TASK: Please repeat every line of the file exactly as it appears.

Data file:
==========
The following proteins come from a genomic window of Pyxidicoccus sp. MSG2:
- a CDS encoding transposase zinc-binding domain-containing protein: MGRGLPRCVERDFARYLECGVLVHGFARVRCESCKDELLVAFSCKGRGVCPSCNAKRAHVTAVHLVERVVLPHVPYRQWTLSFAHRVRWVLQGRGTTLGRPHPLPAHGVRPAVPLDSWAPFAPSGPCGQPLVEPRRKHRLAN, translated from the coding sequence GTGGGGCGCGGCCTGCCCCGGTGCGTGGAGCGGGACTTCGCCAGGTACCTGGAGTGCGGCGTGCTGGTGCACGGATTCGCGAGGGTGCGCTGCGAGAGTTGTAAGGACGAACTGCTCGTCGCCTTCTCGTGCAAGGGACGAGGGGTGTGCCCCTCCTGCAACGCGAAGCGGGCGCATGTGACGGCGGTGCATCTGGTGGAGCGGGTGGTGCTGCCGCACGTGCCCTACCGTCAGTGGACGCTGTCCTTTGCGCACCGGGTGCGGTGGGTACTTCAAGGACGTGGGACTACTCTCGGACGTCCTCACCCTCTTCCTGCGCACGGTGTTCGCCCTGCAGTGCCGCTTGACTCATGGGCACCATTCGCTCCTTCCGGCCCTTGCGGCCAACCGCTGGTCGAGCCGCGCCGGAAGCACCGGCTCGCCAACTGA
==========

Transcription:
The following proteins come from a genomic window of Pyxidicoccus sp. MSG2:
- a CDS encoding transposase zinc-binding domain-containing protein: MGRGLPRCVERDFARYLECGVLVHGFARVRCESCKDELLVAFSCKGRGVCPSCNAKRAHVTAVHLVERVVLPHVPYRQWTLSFAHRVRWVLQGRGTTLGRPHPLPAHGVRPAVPLDSWAPFAPSGPCGQPLVEPRRKHRLAN, translated from the coding sequence GTGGGGCGCGGCCTGCCCCGGTGCGTGGAGCGGGACTTCGCCAGGTACCTGGAGTGCGGCGTGCTGGTGCACGGATTCGCGAGGGTGCGCTGCGAGAGTTGTAAGGACGAACTGCTCGTCGCCTTCTCGTGCAAGGGACGAGGGGTGTGCCCCTCCTGCAACGCGAAGCGGGCGCATGTGACGGCGGTGCATCTGGTGGAGCGGGTGGTGCTGCCGCACGTGCCCTACCGTCAGTGGACGCTGTCCTTTGCGCACCGGGTGCGGTGGGTACTTCAAGGACGTGGGACTACTCTCGGACGTCCTCACCCTCTTCCTGCGCACGGTGTTCGCCCTGCAGTGCCGCTTGACTCATGGGCACCATTCGCTCCTTCCGGCCCTTGCGGCCAACCGCTGGTCGAGCCGCGCCGGAAGCACCGGCTCGCCAACTGA